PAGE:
My day job is in HR, so I’m used to dealing with a range of people and jobs. However, it would take a great deal of negotiating with trade unions to get agreement for men, armed only with a cart and a candle to clean out human waste and dispose of it in the night. There was no P.P.E. back then, but the Night Soilmen were heroes of their time doing an essential job.
By June Martin
Oyez! Oyez! Oyez! A bolt from the blue. No Marches this year.
That’s how local journalist, Robert Fleming, writing in his Broadcastings by Radio column in the West Lothian Courier, broke the news that the 1926 Marches had been cancelled.
He echoed the feelings of many when he wrote:
“That there is keen disappointment at the cancellation, even temporarily, of the old-world pageant, goes without saying. But when authority decrees, populaces must bow to the inevitable”.
Robert Fleming was no stranger to the Marches. Hailing originally from Bathgate, where he trained as a printer, his later journalistic career took him to Aberdeenshire, where he married in 1880. He returned to West Lothian and in 1883, became the Linlithgow correspondent for the Falkirk Herald. When that newspaper’s owners decided to establish a separate Linlithgow publication – the Linlithgowshire Gazette – in 1891, he was ideally placed to become the paper’s guiding spirit and editor, a position he retained until 1913. In 1926, at the age of 70, he was back working in Linlithgow as the Courier’s local reporter.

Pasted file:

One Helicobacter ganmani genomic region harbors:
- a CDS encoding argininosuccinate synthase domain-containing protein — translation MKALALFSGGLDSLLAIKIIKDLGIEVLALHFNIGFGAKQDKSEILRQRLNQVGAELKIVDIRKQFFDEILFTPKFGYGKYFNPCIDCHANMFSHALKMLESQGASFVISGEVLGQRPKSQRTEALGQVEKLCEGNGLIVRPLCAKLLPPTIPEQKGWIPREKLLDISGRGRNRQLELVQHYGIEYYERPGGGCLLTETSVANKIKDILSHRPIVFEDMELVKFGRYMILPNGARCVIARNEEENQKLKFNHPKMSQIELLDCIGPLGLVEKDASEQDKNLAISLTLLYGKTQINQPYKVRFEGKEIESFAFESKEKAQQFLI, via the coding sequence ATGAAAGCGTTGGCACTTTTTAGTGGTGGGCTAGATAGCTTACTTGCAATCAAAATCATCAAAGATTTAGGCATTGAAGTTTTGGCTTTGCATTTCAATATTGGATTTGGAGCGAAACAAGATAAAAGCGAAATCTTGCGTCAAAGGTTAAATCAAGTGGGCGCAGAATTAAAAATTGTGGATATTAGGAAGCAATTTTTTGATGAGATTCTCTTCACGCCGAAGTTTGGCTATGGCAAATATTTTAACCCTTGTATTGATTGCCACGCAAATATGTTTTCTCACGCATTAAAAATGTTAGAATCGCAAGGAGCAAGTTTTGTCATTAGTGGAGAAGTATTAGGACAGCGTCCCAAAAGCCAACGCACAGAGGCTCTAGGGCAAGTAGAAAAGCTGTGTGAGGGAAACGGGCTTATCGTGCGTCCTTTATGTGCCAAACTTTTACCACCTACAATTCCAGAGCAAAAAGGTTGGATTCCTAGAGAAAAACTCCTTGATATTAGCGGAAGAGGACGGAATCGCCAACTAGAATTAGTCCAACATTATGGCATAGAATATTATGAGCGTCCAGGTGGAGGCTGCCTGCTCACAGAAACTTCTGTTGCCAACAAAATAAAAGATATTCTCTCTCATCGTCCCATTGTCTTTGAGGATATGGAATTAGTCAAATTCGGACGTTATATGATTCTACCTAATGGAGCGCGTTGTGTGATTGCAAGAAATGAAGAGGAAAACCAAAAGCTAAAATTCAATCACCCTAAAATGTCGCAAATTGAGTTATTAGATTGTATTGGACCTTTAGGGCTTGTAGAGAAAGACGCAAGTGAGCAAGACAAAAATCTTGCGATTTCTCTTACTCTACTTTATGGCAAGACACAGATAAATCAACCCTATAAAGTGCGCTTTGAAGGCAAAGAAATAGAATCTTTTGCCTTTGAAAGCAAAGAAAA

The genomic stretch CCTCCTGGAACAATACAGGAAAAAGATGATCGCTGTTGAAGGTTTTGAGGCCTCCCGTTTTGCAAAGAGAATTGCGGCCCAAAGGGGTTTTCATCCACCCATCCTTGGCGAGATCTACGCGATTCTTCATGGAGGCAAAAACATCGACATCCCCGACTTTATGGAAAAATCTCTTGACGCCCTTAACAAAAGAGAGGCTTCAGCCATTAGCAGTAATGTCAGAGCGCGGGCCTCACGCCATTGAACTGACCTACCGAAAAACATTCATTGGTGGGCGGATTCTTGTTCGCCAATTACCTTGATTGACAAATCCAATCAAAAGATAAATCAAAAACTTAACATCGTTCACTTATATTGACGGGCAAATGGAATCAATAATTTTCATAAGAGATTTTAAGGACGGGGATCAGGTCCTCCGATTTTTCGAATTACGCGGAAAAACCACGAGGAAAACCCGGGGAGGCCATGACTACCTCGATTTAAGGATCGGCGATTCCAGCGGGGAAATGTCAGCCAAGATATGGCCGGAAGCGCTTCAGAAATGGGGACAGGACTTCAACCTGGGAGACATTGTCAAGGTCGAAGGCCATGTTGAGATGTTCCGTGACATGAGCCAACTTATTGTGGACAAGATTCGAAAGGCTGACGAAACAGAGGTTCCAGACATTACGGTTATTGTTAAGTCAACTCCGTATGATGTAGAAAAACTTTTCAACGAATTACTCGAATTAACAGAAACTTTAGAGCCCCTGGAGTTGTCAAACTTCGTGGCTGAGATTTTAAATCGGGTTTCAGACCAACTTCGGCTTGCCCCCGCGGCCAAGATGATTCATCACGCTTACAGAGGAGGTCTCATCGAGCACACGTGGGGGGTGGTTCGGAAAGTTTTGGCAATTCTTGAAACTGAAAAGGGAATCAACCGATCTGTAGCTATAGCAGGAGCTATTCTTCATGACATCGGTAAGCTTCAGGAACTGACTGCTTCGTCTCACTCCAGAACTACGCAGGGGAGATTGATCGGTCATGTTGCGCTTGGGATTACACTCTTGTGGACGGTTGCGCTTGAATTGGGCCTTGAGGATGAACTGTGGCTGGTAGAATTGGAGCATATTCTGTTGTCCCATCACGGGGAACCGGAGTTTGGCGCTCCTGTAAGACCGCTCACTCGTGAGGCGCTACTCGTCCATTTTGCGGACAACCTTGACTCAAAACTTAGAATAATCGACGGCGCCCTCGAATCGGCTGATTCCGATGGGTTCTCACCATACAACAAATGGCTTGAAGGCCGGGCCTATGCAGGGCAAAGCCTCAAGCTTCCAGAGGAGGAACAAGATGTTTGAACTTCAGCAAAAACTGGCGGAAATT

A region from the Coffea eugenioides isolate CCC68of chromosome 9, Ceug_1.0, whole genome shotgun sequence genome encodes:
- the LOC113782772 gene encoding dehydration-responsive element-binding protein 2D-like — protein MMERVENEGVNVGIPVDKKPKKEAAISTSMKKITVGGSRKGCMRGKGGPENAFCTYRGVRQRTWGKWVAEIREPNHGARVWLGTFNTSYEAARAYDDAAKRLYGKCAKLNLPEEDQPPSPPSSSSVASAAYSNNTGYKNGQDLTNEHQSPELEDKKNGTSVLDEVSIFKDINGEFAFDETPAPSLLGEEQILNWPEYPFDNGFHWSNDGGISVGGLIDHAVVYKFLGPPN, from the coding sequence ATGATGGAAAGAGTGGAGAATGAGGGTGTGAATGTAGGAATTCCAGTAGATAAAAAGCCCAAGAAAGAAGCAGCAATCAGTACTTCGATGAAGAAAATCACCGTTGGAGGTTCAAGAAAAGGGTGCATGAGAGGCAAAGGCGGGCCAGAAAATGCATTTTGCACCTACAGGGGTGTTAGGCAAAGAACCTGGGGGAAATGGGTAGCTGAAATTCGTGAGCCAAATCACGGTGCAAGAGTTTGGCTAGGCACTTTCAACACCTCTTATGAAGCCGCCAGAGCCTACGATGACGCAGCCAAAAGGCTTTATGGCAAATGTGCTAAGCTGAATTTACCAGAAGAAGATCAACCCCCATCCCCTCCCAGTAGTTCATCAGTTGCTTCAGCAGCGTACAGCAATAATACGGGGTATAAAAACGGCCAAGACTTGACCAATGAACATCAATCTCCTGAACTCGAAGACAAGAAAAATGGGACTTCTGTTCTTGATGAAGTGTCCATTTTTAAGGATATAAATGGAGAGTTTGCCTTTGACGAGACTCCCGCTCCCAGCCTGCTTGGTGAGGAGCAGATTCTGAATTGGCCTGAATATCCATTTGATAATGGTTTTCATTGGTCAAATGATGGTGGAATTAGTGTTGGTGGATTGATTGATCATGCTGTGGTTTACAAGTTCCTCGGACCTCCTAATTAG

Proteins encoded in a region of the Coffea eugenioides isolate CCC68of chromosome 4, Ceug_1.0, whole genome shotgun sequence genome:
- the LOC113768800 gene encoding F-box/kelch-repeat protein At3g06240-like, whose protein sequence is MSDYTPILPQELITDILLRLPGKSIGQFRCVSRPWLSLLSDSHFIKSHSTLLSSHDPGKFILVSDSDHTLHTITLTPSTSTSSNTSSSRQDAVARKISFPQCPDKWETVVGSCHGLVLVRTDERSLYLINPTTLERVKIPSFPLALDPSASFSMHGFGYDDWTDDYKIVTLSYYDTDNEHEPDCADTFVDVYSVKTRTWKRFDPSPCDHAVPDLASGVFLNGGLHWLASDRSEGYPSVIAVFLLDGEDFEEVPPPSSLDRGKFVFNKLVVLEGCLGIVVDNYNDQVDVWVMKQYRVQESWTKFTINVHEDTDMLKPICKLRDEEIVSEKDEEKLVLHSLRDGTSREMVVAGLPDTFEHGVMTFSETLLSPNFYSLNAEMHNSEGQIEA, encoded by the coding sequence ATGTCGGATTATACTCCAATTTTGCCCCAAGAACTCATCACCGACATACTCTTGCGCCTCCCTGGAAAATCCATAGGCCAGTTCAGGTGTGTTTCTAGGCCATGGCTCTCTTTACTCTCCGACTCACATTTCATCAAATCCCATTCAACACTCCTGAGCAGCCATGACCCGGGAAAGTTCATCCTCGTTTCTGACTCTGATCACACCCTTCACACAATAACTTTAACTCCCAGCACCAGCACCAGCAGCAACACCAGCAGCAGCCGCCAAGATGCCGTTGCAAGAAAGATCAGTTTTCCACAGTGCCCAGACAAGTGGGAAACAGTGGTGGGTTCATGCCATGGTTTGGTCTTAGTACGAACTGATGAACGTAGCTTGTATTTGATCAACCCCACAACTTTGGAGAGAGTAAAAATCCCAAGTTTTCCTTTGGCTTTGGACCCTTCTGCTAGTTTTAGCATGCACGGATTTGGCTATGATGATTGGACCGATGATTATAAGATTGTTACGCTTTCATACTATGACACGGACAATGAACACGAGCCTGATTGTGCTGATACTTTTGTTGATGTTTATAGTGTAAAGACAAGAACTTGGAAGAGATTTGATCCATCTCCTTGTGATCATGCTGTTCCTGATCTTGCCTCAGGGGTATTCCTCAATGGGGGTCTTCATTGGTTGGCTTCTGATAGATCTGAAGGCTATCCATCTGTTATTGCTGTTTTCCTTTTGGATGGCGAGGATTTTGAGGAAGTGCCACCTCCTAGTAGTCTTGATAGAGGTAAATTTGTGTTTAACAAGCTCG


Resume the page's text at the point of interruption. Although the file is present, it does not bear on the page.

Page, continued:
West Lothian Council
All five Recycling Centres in West Lothian – Oakbank (Livingston), Whitburn, Linlithgow, Broxburn and Blackburn – will re-open on Monday.
All five centres will be open 7 days a week from 10am – 6pm.
They have been closed due to restrictions on non-essential travel which have been in place across the country throughout the COVID-19 pandemic.
Residents should make you sure to read the following points before visiting a Recycling Centre.
- Customers are being advised to expect changes at the centres to ensure they comply with social distancing guidelines and operate safely for both staff and customers.Queuing is likely at times and customers can expect to have to wait to gain access.
- If customers do not have an urgent need to dispose of items, we’d advise you to hold off visiting the sites initially to avoid long queues. Only cars will be allowed access to Recycling Centres, with no trailers or vans are allowed at this stage. This is in line with national guidance and is aimed at reducing congestion.
- There will also be changes to the site layouts and drop off process. A limited number of parking bays will be available at each Recycling Centre and staff will be on hand to direct customers when they enter. Customers will be asked to remain in their vehicle until they are directed to a parking bay and will not be able to leave their bay as the rest of the site is closed. Each bay provides access to a bagged waste skip and a bulky waste skip. Customers must ensure that they maintain a 2 metre distance from others.
- Staff will not be able to help unload vehicles so if you require assistance to dispose of waste in skips, you should bring someone from your own household with you to help.
- Licencing requirements prevent us from accepting electrical items (such as fridges, cookers and tumble driers), gas bottles, tyres, asbestos or liquids (such as paint and oil) at this time.
Residents are thanked for their patience throughout this time.